Editor’s Note: Many of these were shared on the leadership list and/or via email.
As a boss, Oral was easy to work for because there was never any doubt as to his priorities. The issue was always what would be best for blind people. It was never about national politics, organization competition, or monetizing opportunities. He just wanted to make it possible and accessible for blind and visually impaired people of all backgrounds and abilities to pursue their dreams and thrive.
Oral’s advocacy is likely what most of us in the blind and visually impaired community will remember about him. However, Oral should also be remembered for the positive effect he had on sighted people and their perceptions of blindness everywhere he went. Oral just naturally moved through the world in a friendly, dignified way, open to the curiosity of sighted people about blindness. He would always oblige their queries with respect and a dash of humor, leaving the inquirer lifted, enlightened, and with a more positive view of blindness.
Oral left the world friendlier and more accessible for every blind person who comes behind him. Rest in peace, my friend and mentor.
I attended my first national convention in 1981. In that year, Oral ended his term as ACB president and began working as the organization’s executive director, a position which he held for many years.
Oral represented all of the very best of ACB: he believed in blind people and advocated for positive change, he believed that negotiation did not need to be contentious and that it should always start by finding common ground. He believed that everyone had a unique gift to offer that must be celebrated and cherished. As a leader, he saw his job as bringing out the very best in others rather than flaunting his power.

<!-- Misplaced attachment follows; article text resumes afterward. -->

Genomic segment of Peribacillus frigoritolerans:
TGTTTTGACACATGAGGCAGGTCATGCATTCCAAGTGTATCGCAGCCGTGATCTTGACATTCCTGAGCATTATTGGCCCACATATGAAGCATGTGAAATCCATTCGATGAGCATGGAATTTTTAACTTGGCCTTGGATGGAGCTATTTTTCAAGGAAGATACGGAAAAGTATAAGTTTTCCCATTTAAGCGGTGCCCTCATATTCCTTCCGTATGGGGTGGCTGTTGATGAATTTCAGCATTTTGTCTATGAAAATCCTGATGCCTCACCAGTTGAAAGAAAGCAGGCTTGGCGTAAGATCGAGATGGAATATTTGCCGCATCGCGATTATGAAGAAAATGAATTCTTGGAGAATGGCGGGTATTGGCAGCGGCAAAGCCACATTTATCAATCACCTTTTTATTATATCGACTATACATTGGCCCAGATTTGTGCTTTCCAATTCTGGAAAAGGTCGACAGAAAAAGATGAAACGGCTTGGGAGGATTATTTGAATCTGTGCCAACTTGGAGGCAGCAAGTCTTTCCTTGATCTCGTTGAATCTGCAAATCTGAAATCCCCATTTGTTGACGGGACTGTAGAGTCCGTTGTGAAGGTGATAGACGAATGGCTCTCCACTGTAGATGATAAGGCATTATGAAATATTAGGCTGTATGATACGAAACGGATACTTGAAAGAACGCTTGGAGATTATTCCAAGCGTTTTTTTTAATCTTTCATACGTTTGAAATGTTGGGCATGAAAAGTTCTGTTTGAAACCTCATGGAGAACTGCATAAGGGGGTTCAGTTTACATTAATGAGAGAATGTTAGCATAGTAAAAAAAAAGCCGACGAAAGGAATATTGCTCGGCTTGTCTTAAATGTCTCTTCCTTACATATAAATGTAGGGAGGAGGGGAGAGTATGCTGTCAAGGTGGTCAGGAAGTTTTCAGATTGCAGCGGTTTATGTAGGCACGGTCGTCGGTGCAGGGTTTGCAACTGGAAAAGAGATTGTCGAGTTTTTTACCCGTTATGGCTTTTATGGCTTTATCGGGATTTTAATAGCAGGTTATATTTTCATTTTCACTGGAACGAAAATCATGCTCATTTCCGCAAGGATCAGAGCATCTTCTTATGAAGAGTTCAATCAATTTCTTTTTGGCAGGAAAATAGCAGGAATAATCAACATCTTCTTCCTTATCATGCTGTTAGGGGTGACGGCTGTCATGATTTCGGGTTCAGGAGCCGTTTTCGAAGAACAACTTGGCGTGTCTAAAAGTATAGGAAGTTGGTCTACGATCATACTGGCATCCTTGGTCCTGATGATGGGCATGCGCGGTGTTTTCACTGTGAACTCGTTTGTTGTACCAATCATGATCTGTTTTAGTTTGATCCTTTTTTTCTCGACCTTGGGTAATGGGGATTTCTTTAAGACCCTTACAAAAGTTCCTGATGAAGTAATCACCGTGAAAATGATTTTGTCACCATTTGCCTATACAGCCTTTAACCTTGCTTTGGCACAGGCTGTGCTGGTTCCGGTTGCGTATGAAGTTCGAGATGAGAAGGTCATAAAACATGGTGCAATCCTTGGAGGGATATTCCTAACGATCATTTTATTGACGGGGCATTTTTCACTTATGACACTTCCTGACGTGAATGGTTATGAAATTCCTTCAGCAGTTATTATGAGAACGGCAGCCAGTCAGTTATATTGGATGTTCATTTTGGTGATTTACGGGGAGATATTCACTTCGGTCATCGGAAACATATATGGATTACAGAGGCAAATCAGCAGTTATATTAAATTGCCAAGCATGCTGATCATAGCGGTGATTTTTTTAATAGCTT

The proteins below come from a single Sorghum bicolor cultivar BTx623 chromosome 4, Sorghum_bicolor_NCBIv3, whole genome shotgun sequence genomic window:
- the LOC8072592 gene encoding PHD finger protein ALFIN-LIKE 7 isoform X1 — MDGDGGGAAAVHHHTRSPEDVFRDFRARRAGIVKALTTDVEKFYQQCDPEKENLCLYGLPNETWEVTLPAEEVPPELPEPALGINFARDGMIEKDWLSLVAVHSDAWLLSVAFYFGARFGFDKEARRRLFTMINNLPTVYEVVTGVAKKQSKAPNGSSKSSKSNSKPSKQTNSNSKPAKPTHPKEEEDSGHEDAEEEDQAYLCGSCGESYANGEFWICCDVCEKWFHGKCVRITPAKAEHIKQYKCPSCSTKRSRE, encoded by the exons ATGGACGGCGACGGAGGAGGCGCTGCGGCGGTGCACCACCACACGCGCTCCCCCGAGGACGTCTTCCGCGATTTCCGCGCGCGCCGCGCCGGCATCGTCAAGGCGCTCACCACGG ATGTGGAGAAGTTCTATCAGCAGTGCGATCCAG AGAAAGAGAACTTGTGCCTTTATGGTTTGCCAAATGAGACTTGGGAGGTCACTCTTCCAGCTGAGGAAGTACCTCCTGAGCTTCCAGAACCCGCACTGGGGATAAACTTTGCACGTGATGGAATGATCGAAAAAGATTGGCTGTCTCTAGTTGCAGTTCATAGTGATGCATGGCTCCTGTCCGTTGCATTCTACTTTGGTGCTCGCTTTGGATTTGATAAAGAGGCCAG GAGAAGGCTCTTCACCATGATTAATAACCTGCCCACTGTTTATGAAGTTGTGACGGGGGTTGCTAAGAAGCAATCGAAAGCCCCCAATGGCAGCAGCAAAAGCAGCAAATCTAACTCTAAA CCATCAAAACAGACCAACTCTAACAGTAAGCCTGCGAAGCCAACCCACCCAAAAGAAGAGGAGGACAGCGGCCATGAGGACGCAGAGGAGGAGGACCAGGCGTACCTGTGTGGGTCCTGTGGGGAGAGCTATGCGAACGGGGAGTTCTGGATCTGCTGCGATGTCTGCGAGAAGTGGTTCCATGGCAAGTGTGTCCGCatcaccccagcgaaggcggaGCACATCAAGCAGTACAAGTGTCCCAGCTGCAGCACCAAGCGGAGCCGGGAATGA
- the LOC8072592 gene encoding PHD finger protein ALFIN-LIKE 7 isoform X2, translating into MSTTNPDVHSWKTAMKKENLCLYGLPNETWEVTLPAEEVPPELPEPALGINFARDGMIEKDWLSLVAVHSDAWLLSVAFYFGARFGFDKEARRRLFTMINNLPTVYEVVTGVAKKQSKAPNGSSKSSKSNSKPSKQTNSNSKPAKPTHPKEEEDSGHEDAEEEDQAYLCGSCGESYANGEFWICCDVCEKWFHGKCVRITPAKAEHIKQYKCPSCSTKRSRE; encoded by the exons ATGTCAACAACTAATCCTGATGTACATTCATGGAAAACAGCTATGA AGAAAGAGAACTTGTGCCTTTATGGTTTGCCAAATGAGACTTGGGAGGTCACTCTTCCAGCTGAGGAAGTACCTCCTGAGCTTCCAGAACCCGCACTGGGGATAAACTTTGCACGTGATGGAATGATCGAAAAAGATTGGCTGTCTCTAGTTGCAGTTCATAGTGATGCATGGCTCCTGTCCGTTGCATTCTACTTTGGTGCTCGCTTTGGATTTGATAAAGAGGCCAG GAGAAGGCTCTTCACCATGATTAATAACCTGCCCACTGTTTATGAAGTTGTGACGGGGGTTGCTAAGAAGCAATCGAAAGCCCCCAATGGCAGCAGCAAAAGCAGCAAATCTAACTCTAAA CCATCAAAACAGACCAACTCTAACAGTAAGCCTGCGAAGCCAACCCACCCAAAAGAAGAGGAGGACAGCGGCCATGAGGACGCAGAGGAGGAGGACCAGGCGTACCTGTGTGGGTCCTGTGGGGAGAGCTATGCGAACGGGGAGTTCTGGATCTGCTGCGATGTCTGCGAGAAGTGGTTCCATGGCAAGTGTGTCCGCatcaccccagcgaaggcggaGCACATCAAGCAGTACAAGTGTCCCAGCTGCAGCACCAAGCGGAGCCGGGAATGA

I was thrilled to be in the room when he received the Migel Medal, the highest award in the blindness field. By that time, cognitive difficulties were evident as he gave a rather long and rambling speech. As I listened, I kept thinking that many of the other people listening would never know just how deserving Oral was of receiving that honor.
I am honored to have known him and I hope I have lived up to his expectations of what I could become. If there is an afterlife, I hope he and Roberta are having a wonderful reunion with lots of love and laughter.
I first met Oral Miller in Austin, Texas at the ACB of Texas convention in 1982 at the Austin Hotel, with Margaret Sanderfer as president. That was my first real experience with a state convention. Then that year I also went to the national ACB convention, and did braille on the room doors and vending machines. If I ever felt like stopping making accessibility, Mr. Miller would not let me stop. We exchanged for years many braille stories and notes. Mr. Miller could always find a blind person for me when I was traveling from state to state, bank to bank to make ATMs accessible, to get the word out in the community, or doing braille trails, or braille brochures and large print brochures for banks throughout the USA and other countries. What a great person to accomplish what he did and also help others — blind or not — accomplish. He was there to help all. Always ending all with “Taxation Without Representation.”
I have never known a person who had the incredible combination of intelligence, talent in diverse areas, kindness, and humility that Oral had.
Time sure passes! I met Oral on several occasions over the years, including him being so welcoming to myself and Michael Simpson, the President of Blind Citizens Australia, at my very first ACB convention in Los Angeles in 1999. It’s hard to believe that’s just over 24 years ago.
I recall like it was yesterday the blow Oral had with his wife Roberta’s rapid death from what I understand was a nasty virus caught on an overseas trip they took together.
In the early 2000s Oral was in Australia — I am not sure if it was the 2000 Paralympics or another sports-related event — but I and a friend (Michael Simpson, who I was with at that convention) took him by train to a western suburb of Sydney to meet for dinner, when Oral had been so welcoming towards us. I was so keen to give him the experience of Sydney transport, but ended up showing him about Sydney train disruptions.
This is sad news, but I’m glad to have spent some time with him.